‘Shoot-em-up’ video games are appealing to some people and appalling to others. But are they good for the brain? Well, yes, and no.
Research on the effects of action-oriented video game playing finds a mixture of seemingly positive and potentially negative effects on the brains of players.
How much do you see and how fast can your brain make use of that visual information? It turns out that the video-game-trained brain apparently makes more sense of visual stimuli and is able to act upon visual information faster.
Duke researchers compared 125 students who were either frequent gamers or non-gamers. Their news release explains the method: “Each participant was run though a visual sensory memory task that flashed a circular arrangement of eight letters for just one-tenth of a second. After a delay ranging from 13 milliseconds to 2.5 seconds, an arrow appeared, pointing to one spot on the circle where a letter had been. Participants were asked to identify which letter had been in that spot.”
While the frequent game players did not retain the information longer than the non-gamers, their short-term recall was consistently better, and, “They need less information to arrive at a probabilistic conclusion, and they do it faster,” says Appelbaum.
It seems that attentional capacity is being developed in frequent players of action-oriented video games. But at what cost?
Gentile confirms the Duke research cited above, stating: “In several training studies, these games have been found to influence various aspects of perceptual processing, including multiple object tracking, spatial resolution and central and peripheral attention skills. In other words, when you constantly need to scan the screen to detect little differences (because they may signal an enemy) and then orient attention to and target that area, you become better at those perceptual and attentional skills.
A Catalyst for Addiction and Violence?
A potential downside of this heightened perceptual awareness could be a concomitant tendency to see danger and hostility where there is none. Gentile explains: “…playing violent video games increases what is called a ‘hostile attribution bias’, a perceptual and cognitive bias to attribute hostile intentions to others’ actions. When people with such a bias are bumped into in the hallway, they assume that it was done with hostile intent rather than by accident, and the most automatic response is to retaliate in some way. The most comprehensive meta-analysis conducted to date included 136 papers detailing 381 independent tests of association conducted on 130,296 research participants. The analyses found that violent game play led to significant increases in desensitization, physiological arousal, aggressive cognition and aggressive behaviour. By contrast, pro-social behaviour was decreased.”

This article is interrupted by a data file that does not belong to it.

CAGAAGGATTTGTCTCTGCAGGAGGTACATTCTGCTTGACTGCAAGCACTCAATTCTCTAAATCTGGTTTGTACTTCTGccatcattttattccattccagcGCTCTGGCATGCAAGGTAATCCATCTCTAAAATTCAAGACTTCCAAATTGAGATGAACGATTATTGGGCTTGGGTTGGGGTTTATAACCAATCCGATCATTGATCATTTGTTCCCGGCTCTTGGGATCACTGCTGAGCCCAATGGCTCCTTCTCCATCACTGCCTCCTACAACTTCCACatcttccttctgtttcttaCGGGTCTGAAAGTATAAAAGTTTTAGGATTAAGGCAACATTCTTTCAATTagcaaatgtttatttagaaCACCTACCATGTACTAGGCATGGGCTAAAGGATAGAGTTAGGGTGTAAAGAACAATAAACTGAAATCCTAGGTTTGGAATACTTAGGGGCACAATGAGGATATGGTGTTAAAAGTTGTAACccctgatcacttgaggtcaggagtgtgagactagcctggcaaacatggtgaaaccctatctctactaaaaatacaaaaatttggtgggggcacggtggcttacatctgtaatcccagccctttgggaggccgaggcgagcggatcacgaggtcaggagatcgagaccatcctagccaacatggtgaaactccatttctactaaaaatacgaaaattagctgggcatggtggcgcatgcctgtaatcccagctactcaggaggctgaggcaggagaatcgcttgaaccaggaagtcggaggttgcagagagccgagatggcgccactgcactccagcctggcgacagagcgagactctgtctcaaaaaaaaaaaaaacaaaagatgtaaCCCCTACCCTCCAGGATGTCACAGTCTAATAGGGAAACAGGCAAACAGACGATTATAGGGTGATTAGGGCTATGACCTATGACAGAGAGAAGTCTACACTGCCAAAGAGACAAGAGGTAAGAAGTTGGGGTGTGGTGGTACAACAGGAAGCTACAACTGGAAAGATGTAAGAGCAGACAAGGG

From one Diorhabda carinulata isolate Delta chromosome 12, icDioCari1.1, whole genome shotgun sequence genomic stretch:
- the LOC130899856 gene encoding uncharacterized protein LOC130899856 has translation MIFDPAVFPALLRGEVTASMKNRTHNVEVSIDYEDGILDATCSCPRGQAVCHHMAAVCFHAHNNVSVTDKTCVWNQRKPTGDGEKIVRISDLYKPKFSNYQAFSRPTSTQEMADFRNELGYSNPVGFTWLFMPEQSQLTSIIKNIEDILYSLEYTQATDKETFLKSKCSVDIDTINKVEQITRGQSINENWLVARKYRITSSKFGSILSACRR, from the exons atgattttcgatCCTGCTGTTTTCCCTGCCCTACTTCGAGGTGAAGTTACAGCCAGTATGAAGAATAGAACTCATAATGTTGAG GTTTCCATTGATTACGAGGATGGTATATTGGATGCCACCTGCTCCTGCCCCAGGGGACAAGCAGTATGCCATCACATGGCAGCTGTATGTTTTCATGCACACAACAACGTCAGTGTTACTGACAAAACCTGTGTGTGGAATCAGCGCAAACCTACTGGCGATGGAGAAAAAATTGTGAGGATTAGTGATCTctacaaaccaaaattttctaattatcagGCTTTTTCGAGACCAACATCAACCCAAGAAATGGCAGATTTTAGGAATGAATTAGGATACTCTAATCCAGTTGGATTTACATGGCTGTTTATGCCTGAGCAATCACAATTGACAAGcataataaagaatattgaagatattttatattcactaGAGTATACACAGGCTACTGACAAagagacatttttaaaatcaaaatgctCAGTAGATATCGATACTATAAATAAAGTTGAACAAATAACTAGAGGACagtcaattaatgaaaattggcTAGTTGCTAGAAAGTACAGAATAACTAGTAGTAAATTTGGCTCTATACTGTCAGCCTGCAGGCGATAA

The potential of video game playing to become addictive was something that Gentile thought unlikely, until he researched the matter. He distinguishes between the popular understanding of the word ‘addiction’ as referring to someone spending a lot of time doing something (which he doesn’t consider an addiction) and the more clinical definition, which indicates that the behavior or activity in question negatively impacts other aspects of a person’s life (e.g. social, work, school).
“I began studying gaming from this more clinical approach, using criteria adapted from those for pathological gambling. Based on this much stricter set of criteria — which assess dysfunction in multiple areas of life (school, social, family, psychological and emotional functioning) — about 8% of U.S. gamers between 8 and 18 years of age could be considered pathological or ‘addicted’. There are now scores of studies showing that the pattern of problems that pathological gamers face are very similar to the problems that people with substance or gambling addictions have.”
Further, pathological gaming was found in a large study from Singapore to be directly related to depression and poor school performance in children and adolescents.
These findings lead one to wonder what parents can do to keep their children safe and healthy with respect to video games and the Internet in general. Gentile has that covered. His website has an excellent section for parents with basic information and links to his ‘Science of Parenting’ radio show, various podcasts and external links.